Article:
I am currently dealing with a client situation, whereby I have advised client not to instruct me evict this particular tenant. The tenant is a rude and demanding person who thinks the world revolves around them, and recently let an electrician in to do an EICR test, and then wouldn’t let him actually do the test when he arrived. This was because the tenant didn’t realise the power would have to be turned off during the test.
This tenant moved in early last year and has managed to upset ALL of the trades over the past 10 months. Landlord now wants to evict as they’re fed up with situation.
This type of eviction is sometimes referred to as a retaliatory eviction, which if proven in court would backfire on the Landlord, should tenant force us to apply for a possession order. And under the Coronavirus Act implemented in March 2020, eviction and possession order timescales have been extended. I can see where the Landlord is coming from, as this tenant would try the patience of a saint.
As I have said to the Landlord, the important thing here is that tenant has always paid on time, and they are keeping the house in excellent condition. And since Landlord hired us to look after the tenancy, it is us who have to deal directly with this troublesome tenant.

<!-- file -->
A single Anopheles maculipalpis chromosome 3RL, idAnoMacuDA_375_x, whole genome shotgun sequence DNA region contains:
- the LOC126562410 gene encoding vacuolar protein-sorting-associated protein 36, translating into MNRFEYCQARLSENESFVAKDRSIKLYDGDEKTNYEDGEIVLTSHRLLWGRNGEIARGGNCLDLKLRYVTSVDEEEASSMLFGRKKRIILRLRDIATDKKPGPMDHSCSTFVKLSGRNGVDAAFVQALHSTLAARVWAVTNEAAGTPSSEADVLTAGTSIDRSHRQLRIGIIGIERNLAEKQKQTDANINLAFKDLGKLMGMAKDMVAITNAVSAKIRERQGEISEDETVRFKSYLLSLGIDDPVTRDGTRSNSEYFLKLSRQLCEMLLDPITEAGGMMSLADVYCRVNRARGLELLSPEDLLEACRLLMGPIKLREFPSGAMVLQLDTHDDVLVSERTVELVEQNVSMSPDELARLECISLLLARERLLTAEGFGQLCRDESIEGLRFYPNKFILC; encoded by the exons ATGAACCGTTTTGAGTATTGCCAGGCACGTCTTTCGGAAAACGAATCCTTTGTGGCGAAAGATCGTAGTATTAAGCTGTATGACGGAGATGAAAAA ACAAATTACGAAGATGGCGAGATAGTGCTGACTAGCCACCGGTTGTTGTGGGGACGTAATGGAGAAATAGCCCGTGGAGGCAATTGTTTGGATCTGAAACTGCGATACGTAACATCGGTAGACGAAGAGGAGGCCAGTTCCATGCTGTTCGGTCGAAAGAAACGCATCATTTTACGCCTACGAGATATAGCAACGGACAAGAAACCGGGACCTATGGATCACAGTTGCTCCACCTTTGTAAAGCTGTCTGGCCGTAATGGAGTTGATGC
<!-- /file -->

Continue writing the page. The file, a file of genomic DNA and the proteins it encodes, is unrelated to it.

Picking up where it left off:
We have left our ego outside the door, so to speak; and are killing this tenant with kindness! We respond promptly to their concerns and they know they cannot fault our level of service to them, which, if you think about it, probably cheeses them off!! As it gives them nothing to complain about.
Property is a people business, and no matter how much some people try to upset you, it is important to keep a cool head and not take it personally. If you look after people well and treat them fairly, they in turn will look after you, most of the time. For us we always prefer to mediate and try to fix problems to everyone’s satisfaction, and most of the time it works.
Tenant has said they are moving later this year anyway, so there is absolutely no point in serving notice and waiting 10 months before we can apply for possession, should that scenario play out. Then there is the backlog in the courts which will add several more months to the situation etc. So now that I have explained all that to Landlord in more detail, I am awaiting a response. The Landlord has 2 options, follow my advice or instruct me to serve a S21. Which option would you choose?